WASHINGTON — The Space Force is planning its next major procurement of satellites — a constellation in medium Earth orbit that will track missile launches — as the service’s acquisitions come under increasing scrutiny.
The Space Systems Command next year will seek industry bids for as many as four infrared sensing satellites in medium Earth orbit (MEO) for missile warning and tracking. The satellites will add a new layer to the Pentagon’s planned multi-orbit architecture of space sensors.
“We will provide increased capacity and capability, and ultimately resilience for the entire architecture,” Col. Brian Denaro, space sensing program executive officer at Space Systems Command, said Oct. 19 at an industry conference in Los Angeles hosted by AFCEA, the National Defense Industrial Association, the Southern California Aerospace Professional Representative, and the Air and Space Forces Association.
Denaro said this procurement will take a “clean slate approach” and not follow the traditional processes used in legacy satellite acquisitions.
The Pentagon decided to add MEO satellites to the missile-defense architecture to provide extra eyes on enemy hypersonic missiles. Compared to current sensors in geostationary satellites, sensors in medium orbits would see closer to Earth and track a wider area than satellites in low Earth orbit.
DoD is seeking $4.7 billion for missile-tracking satellites in the 2023 budget request, including $140 million for the MEO layer. The Space Force agency in charge of architecture designs has recommended a constellation of 135 missile-warning and missile-tracking satellites in LEO and 16 in MEO.
Denaro said the MEO constellation will follow the playbook of the Space Development Agency, which buys satellites in increments, or tranches, every two years. Traditional missile-warning geostationary satellites are custom designs that take years to develop, a process that was criticized by Assistant Secretary of the Air Force Frank Calvelli, who oversees space acquisitions. “The old approach, the seven-year development contracts that we’re doing for GEO satellites … that has to change,” Calvelli said at AFA’s annual conference last month.
The message from Calvelli has been heard loud and clear, Brig. Gen. Timothy Sejba, program executive officer for space domain awareness and combat power, said Oct. 19 in Los Angeles.
“He has made the point that at the core of everything is sound program management focused on cost, schedule and performance,” said Sejba.
The strategy for the MEO satellites is an example “of how we will execute to what the SAE [Calvelli] has asked us to go do,” he said.
Sejba noted that Calvelli’s advice also applies to satellite contractors. “He made it very clear that he needs industry to only bid on the programs that you think you can execute and, if you bid, that you understand what the risks are, that you also bring mature technology so that we don’t find ourselves in a four-year program with an eight-year technology development.”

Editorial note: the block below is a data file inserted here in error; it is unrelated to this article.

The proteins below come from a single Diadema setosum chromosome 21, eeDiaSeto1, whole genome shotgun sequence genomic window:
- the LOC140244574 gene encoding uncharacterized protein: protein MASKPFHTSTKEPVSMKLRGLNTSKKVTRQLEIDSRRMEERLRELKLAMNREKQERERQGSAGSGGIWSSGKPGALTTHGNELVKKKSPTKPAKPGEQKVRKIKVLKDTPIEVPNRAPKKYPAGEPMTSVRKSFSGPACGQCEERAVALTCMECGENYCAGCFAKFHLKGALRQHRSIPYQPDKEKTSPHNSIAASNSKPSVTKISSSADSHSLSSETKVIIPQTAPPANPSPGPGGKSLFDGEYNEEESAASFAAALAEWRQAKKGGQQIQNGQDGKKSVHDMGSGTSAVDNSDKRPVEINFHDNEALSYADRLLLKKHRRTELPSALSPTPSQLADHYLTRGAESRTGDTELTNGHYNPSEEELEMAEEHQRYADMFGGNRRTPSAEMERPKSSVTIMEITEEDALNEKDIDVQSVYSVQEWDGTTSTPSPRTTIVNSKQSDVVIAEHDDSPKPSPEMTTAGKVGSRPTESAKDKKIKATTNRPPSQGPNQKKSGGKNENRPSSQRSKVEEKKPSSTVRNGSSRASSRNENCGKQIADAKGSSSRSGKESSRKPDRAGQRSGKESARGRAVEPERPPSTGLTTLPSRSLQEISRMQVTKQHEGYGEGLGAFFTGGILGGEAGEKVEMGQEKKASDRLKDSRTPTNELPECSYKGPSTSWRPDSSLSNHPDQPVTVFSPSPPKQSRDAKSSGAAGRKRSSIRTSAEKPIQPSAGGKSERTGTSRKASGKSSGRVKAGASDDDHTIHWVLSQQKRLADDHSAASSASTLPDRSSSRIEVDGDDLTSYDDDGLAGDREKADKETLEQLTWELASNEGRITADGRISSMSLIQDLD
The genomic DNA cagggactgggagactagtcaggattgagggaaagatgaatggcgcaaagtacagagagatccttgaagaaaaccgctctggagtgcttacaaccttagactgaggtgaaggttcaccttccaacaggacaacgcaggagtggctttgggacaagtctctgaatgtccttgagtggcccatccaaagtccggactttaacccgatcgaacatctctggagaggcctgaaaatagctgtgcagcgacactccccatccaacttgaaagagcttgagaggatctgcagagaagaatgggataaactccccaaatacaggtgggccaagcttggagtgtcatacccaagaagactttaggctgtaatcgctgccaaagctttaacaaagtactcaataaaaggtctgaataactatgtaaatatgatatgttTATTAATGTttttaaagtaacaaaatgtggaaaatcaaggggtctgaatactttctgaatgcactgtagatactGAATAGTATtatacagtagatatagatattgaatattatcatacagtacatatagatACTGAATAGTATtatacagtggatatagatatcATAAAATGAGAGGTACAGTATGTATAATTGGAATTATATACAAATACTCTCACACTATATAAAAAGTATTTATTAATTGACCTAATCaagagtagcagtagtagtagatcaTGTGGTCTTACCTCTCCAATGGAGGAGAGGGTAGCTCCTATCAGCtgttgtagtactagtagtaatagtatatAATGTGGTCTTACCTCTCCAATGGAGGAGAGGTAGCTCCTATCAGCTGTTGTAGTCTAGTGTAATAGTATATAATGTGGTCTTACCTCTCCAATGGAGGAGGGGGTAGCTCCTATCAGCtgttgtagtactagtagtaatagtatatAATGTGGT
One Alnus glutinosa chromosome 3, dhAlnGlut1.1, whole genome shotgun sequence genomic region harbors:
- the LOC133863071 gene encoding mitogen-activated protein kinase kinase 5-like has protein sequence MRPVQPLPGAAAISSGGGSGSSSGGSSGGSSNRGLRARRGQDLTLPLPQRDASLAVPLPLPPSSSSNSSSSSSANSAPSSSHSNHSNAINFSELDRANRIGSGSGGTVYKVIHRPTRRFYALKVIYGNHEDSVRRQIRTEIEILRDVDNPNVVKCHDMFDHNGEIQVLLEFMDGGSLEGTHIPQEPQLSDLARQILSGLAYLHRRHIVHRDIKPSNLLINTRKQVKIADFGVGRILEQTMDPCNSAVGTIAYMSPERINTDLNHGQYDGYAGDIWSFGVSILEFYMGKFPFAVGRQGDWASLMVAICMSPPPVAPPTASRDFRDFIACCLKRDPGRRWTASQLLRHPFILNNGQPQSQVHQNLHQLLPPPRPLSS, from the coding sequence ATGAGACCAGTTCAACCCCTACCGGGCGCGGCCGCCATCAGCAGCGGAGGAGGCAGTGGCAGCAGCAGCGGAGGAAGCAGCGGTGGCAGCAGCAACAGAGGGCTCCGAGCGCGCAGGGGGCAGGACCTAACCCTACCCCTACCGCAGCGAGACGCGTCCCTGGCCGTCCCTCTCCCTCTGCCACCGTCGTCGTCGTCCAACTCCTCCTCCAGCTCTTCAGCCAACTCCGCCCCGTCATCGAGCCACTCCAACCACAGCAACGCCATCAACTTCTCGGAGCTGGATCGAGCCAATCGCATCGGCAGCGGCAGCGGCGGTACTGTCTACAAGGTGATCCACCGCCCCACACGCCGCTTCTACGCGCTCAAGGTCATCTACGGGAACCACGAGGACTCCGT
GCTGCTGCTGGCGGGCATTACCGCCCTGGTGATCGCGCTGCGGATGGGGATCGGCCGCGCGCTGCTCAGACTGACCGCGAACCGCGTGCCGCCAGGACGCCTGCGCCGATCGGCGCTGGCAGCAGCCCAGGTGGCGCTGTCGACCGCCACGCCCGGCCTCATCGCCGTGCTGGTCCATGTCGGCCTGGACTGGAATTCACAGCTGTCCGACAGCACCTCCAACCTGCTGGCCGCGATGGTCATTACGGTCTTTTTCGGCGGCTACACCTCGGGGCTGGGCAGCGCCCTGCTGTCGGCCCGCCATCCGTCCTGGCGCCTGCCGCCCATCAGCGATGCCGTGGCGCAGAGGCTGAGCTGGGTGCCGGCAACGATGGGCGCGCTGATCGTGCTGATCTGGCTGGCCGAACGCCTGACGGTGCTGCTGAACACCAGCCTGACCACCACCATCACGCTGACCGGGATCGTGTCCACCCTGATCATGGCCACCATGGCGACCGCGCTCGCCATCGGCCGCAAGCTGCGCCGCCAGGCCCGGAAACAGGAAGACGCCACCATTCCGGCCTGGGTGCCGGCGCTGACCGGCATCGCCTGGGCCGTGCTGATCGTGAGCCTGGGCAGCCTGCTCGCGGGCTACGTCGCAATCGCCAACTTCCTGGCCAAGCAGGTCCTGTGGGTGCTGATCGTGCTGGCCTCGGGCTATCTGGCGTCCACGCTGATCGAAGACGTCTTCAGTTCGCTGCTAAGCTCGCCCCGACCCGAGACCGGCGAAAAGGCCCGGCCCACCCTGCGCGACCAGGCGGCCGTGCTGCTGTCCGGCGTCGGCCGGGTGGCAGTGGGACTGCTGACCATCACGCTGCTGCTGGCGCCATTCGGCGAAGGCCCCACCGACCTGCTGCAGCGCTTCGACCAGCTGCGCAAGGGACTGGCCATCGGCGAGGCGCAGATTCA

Adopting SDA model
The MEO satellite network will get upgrades every two years, an approach similar to that used by the Space Development Agency (SDA).
SDA is building a mesh network of hundreds of satellites in low Earth orbit that includes a Transport Layer to relay time-sensitive data to military forces and a Tracking Layer of satellites to detect hypersonic missiles.
The MEO satellites will be acquired in “two-year sprints, if you will, like SDA tranches,” said Denaro. “The idea is that we’re inserting incremental capability into those layers on a very regular cadence.”
To coordinate missile-tracking programs handled by separate organizations, Denaro was put in charge of a combined program office that includes the Space Systems Command, the Space Development Agency and the Missile Defense Agency.
In advance of the procurement of MEO satellites, the Space Systems Command last year started a “MEO Track Custody Demonstration” with Millennium Space and Raytheon developing digital models.
Denaro said the deployment of missile-detection satellites is critical to keep up with the proliferation of ballistic and hypersonic missiles and the possibility that they could be targeted at U.S. forces and allies.
“The trend line is worrisome,” he said. The Space Force tracked 1,968 missile launches globally in 2021. So far in 2022, “we’ve already seen an increase of over three and a half times more launches. So let that sink in for a moment.”
There is a staggering number of “hot things launching off the face of the Earth that we need to not only detect, but track and predict where they’re going, warn our national command authority and the weapon systems that can do something about it.”